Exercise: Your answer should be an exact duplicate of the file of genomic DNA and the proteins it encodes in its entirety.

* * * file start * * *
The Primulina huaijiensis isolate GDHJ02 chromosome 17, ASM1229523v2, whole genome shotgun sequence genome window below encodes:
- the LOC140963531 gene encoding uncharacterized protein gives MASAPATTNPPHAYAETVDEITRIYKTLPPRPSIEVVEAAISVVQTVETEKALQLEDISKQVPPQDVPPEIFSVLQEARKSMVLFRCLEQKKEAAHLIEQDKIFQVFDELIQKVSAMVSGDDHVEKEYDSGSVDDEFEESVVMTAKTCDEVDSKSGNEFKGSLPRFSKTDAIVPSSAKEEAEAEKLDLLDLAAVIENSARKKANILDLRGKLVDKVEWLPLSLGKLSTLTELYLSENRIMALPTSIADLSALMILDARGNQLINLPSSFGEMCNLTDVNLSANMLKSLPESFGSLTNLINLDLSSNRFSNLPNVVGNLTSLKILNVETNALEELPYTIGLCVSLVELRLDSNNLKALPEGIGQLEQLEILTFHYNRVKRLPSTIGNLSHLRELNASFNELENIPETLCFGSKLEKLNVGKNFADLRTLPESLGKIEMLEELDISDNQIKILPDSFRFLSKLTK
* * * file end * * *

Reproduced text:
The Primulina huaijiensis isolate GDHJ02 chromosome 17, ASM1229523v2, whole genome shotgun sequence genome window below encodes:
- the LOC140963531 gene encoding uncharacterized protein gives MASAPATTNPPHAYAETVDEITRIYKTLPPRPSIEVVEAAISVVQTVETEKALQLEDISKQVPPQDVPPEIFSVLQEARKSMVLFRCLEQKKEAAHLIEQDKIFQVFDELIQKVSAMVSGDDHVEKEYDSGSVDDEFEESVVMTAKTCDEVDSKSGNEFKGSLPRFSKTDAIVPSSAKEEAEAEKLDLLDLAAVIENSARKKANILDLRGKLVDKVEWLPLSLGKLSTLTELYLSENRIMALPTSIADLSALMILDARGNQLINLPSSFGEMCNLTDVNLSANMLKSLPESFGSLTNLINLDLSSNRFSNLPNVVGNLTSLKILNVETNALEELPYTIGLCVSLVELRLDSNNLKALPEGIGQLEQLEILTFHYNRVKRLPSTIGNLSHLRELNASFNELENIPETLCFGSKLEKLNVGKNFADLRTLPESLGKIEMLEELDISDNQIKILPDSFRFLSKLTK